HTML Transcript of ROCK STARS in GSA TODAY, March 2002, Pages 17 and 18.

Arthur Holmes: An Ingenious Geoscientist

Cherry L. E. Lewis,
University of Bristol, England


From an early age, Arthur Holmes (1890-1965) recalled seeing the date of creation—4004 B.C—written in the family bible. "I was puzzled by the odd '4,"' he wrote. "Why not a nice round 4000 years? And why such a very recent date? And how could anyone know?" The latter question set him thinking, for at the turn of the twentieth century, there was no numerical geological time scale and the "age of the Earth" controversy was at its peak: The physicist Lord Kelvin had calculated the age to be around 20 million years; the majority of geologists demanded at least 100 million years, whilst religious dogma required only 6000 years.

A Bright Boy
Born in Gateshead, the industrial heartland of northeast England, Holmes came from a modest, staunchly Methodist background At age 15, he gained first-class honors in the School Certificate examinations. In the sixth form, he encountered Mr.McIntosh, who introduced his pupils to the Popular Lectures and Addresses of Lord Kelvin. He also familiarized them with the work of the Swiss geologist Edward Suess, whose first volume of his great synthesis, The Face of the Earth, had recently been translated into English. Holmes later remarked how the inspirational Mr. McIntosh and these two works were largely responsible for the direction his life took, for it was at school that his interests in physics and geology were born. At 17, he won a scholarship to study physics at the Royal College of Science (later Imperial College) in London where, in his second year, he took a course in geology. Against the advice of his physics tutors, he decided to become a geologist.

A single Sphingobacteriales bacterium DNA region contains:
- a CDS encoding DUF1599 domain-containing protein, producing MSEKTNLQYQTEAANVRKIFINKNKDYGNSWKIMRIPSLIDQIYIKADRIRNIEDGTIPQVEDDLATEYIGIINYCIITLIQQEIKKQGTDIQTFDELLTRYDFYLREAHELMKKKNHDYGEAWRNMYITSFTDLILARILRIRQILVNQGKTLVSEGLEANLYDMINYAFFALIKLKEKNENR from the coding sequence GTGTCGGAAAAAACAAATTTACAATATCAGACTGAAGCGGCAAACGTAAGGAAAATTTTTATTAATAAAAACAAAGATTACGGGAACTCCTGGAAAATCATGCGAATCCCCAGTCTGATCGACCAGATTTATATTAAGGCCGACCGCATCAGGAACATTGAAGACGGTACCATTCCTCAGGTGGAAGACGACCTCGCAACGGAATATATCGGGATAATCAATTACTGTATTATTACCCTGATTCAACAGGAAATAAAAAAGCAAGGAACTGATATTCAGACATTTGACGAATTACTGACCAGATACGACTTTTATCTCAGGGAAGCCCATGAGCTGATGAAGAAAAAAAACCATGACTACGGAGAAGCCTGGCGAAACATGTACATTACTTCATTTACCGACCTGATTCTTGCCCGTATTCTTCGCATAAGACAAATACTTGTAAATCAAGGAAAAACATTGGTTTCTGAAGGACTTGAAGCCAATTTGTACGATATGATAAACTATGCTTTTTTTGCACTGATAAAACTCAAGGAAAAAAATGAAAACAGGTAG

Radioactivity had been discovered in 1896 and was causing much excitement By 1904, Emest Rutherford had determined the first radiometric date, utilizing the discovery that helium was generated in the decay process. Unfortunately, owing to the problem of helium leakage, these early dates were only minimum values, so Holmes decided to combine his interest in physics and geology in the search for an alternative technique. Building on Bertram Boltwood's work, which indicated that lead might be the final decay product of uranium, Holmes performed the very first uranium-lead analysis specifically determined for age-dating purposes. It yielded 370 Ma for a Devonian rock Aged only 21, he had embarked on his lifetime's quest "to graduate the geological column with an ever-increasingly accurate time scale." In April 1911, the paper was read to members of the Royal Society while Holmes was in Mozambique.


Living in London on his scholarship of only 60 ($100) a year, Holmes continually struggled to make ends meet, so at 21, he took a job prospecting for minerals in Mozambique. After six months, nothing of value was found, and Holmes became so ill with malaria that a notice of his death was telegraphed home. Fortunately, he recovered and immediately caught the boat home where he began writing to geologists such as du Toit and Sederhohn, requesting material for dating purposes: "My two chief objects are the formation of a geological time scale and also the correlation of the various members of the Pre-Cambrian rocks in different parts of the world." "Geologising" in Mozambique initiated his lifelong interests.

As a demonstrator at Imperial College, Holmes advanced the infant science of geochronology almost single-handedly. But after isotopes were discovered in 1913, the difficulties of chemically determining the several isotopes of lead meant that progress was slow. Much of this early work was done in collaboration with his best friend from school, Bob Lawson, with whom Holmes shared a passion for physics and music. For almost 30 years, the two friends collaborated on many projects. "I want to discuss it with you. .. and ask your help in the maths involved," was a typical appeal from Holmes, but Lawson rarely gained the credit he deserved.

The Age of the Earth
Following publication of Holmes' famous book The Age of the Earth in 1913 (Harper & Brothers) in which he estimated the Earth's age to be 1600 Ma, Holmes, still only 23, became recognized as the world's authority on the subject Despite this, opposition from established geologists entrenched in a belief that the Earth was 100 Ma was formidable. Holmes recalled one such occasion during a talk being given at the Geological Society of London in 1915: